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EHM: Electrocardiography Holter Monitor

Added to IoTplaybook or last updated on: 08/30/2021
EHM: Electrocardiography Holter Monitor


DISCLAIMER: This application is used for demonstrative and illustrative purposes only and does not constitute an offering that has gone through regulatory review. It is not intended to serve as a medical application. There is no representation as to the accuracy of the output of this application and it is presented without warranty.

Our Trailer:

Things used in this project

Hardware components

nRF5340 Development Kit
Nordic Semiconductor nRF5340 Development Kit
× 1


ATmega328PB microcontroller
Microchip Technology ATmega328PB microcontroller
× 1


SparkFun Single Lead Heart Rate Monitor - AD8232
SparkFun Single Lead Heart Rate Monitor - AD8232
× 1


× 1


MAX30102 High-Sensitivity Pulse Oximeter and Heart-Rate Sensor for Wearable Health
Maxim Integrated MAX30102 High-Sensitivity Pulse Oximeter and Heart-Rate Sensor for Wearable Health
× 1



Power Profiler Kit
Nordic Semiconductor Power Profiler Kit
× 1


Raspberry Pi Zero Wireless
Raspberry Pi Zero Wireless
× 1


× 1  
Hook Up Wire Kit, 22 AWG
Hook Up Wire Kit, 22 AWG
× 1


Software apps and online services

nRF Connect SDK
Nordic Semiconductor nRF Connect SDK
Segger Embedded Studio
Nordic Semiconductor nRF Cloud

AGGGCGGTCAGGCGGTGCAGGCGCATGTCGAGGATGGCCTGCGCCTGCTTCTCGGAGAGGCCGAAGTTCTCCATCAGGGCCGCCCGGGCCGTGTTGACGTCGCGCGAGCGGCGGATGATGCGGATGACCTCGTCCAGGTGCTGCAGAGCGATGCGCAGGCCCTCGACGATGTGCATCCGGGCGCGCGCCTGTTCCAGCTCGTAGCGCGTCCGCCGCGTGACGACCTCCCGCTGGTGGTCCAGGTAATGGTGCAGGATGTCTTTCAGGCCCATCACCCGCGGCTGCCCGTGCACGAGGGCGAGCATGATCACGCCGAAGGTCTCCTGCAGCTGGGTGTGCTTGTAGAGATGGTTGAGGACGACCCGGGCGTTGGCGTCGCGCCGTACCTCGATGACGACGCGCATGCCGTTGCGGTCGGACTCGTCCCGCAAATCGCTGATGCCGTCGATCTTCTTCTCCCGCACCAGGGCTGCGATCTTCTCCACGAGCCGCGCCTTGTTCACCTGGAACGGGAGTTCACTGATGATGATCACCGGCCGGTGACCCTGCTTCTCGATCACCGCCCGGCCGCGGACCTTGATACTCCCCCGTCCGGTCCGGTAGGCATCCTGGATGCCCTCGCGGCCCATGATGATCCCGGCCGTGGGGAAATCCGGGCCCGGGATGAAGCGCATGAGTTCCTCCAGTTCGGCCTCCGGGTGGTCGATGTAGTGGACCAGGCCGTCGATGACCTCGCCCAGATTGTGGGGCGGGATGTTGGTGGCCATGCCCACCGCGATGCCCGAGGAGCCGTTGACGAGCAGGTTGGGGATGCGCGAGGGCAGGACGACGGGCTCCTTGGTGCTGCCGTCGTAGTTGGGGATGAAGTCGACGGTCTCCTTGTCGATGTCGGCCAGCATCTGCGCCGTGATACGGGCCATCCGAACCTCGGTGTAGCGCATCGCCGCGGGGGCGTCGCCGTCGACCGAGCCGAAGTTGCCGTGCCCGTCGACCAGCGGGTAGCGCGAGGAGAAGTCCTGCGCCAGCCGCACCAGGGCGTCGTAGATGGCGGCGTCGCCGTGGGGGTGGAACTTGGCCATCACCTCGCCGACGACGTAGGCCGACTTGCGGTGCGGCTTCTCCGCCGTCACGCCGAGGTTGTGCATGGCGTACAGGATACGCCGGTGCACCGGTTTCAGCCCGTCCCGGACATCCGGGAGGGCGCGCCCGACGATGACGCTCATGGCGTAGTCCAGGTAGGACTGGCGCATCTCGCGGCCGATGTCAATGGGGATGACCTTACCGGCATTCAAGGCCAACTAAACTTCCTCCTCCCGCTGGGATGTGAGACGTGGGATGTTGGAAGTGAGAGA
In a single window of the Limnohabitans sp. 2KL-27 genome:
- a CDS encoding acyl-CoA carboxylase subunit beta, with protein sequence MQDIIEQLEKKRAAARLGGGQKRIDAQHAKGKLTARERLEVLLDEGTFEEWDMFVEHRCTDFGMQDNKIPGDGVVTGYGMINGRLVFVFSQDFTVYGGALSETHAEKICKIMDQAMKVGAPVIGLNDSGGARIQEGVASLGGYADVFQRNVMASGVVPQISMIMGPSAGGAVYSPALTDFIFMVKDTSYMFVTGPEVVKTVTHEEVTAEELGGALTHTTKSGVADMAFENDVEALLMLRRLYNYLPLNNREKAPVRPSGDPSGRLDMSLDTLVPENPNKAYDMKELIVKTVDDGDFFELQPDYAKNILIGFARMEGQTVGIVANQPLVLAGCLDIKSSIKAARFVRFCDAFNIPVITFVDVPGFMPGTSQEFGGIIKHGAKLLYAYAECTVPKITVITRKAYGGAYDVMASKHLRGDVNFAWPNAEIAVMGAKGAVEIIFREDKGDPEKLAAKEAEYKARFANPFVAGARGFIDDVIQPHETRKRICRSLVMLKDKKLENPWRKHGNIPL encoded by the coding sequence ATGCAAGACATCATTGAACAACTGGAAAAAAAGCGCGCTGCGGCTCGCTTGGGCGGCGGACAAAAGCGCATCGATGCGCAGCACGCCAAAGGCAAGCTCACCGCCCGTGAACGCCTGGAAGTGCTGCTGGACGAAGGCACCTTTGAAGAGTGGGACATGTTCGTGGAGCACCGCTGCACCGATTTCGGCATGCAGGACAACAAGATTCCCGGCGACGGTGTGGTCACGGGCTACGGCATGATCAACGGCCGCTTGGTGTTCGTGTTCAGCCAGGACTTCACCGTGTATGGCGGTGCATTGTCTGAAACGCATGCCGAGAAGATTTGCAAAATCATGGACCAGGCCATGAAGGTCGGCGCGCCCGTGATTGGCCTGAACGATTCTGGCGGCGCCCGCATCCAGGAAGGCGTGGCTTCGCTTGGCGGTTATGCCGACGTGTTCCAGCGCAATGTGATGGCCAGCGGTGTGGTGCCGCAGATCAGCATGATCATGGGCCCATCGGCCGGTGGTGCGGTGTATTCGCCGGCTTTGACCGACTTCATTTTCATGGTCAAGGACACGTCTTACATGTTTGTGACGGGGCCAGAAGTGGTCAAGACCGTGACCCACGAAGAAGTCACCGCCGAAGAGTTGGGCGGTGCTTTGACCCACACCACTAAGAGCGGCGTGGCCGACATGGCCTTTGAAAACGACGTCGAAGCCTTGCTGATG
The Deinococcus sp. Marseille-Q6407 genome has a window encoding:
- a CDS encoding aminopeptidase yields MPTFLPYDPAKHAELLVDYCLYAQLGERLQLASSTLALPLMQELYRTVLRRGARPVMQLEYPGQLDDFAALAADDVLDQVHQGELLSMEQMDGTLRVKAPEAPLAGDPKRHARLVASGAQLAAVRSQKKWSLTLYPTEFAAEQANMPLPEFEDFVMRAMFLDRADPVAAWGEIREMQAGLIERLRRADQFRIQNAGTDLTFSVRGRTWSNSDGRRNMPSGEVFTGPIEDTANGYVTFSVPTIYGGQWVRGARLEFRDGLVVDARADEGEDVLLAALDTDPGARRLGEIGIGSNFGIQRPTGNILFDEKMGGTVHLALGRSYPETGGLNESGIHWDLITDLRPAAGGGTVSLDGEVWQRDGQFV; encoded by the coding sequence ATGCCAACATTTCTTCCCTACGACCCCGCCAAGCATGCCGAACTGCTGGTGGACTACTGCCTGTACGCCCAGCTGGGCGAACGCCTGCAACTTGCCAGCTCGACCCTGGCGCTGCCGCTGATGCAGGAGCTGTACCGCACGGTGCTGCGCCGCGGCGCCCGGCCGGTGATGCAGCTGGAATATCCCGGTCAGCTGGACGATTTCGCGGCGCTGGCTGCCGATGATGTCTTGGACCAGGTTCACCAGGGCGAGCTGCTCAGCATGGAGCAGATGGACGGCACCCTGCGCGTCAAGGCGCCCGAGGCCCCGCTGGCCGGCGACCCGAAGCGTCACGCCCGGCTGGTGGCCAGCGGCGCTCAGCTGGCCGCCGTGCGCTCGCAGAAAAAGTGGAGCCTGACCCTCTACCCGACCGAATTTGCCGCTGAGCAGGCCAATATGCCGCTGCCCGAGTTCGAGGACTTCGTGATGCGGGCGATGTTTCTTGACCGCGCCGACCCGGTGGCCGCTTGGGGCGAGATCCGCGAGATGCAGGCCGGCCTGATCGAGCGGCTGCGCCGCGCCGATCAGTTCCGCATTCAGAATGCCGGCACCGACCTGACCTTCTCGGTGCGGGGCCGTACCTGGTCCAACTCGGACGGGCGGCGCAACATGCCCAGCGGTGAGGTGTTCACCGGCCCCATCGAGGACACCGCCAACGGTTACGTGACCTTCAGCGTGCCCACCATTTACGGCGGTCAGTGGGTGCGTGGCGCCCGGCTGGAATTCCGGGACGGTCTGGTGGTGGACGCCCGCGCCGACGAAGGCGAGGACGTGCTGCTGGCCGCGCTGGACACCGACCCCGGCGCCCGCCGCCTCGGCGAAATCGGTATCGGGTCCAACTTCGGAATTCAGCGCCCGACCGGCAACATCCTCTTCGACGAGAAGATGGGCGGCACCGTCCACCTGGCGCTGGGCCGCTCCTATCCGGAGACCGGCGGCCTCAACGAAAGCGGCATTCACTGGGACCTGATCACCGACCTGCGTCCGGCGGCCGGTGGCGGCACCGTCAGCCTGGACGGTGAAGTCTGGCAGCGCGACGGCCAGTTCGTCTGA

Hand tools and fabrication machines

3D Printer (generic)
3D Printer (generic)


Our heart beats 115200 times a day, it is such a fine machine that does not stop during our lives. However, not many people have the advantage to have this machine in good conditions. Many factors of daily life can permanently affect cardiac function.

Factors such as:

  • Sedentarism.
  • Diet full of Salt, saturated fats and refined sugar.
  • Alcoholic intake.
  • Smoking
  • High blood pressure
  • Obesity
  • Family history of heart disease
  • History of a previous heart attack
  • Sge over 45 for men, or over 55 for women
  • Male gender (there's a direct correlation for cardiovascular disease)
  • Substance abuse
  • Low potassium or magnesium

This brings us to our pain point:

Quite a lot of people have to undergo cardiac tests frequently in expensive hospitals with gigantic measuring devices. We are in a time where open health is stronger than ever and it is time to make the patient the point of care.

The market for electrocardiography is quite enormous, as it has become the standard for patients with heart risks.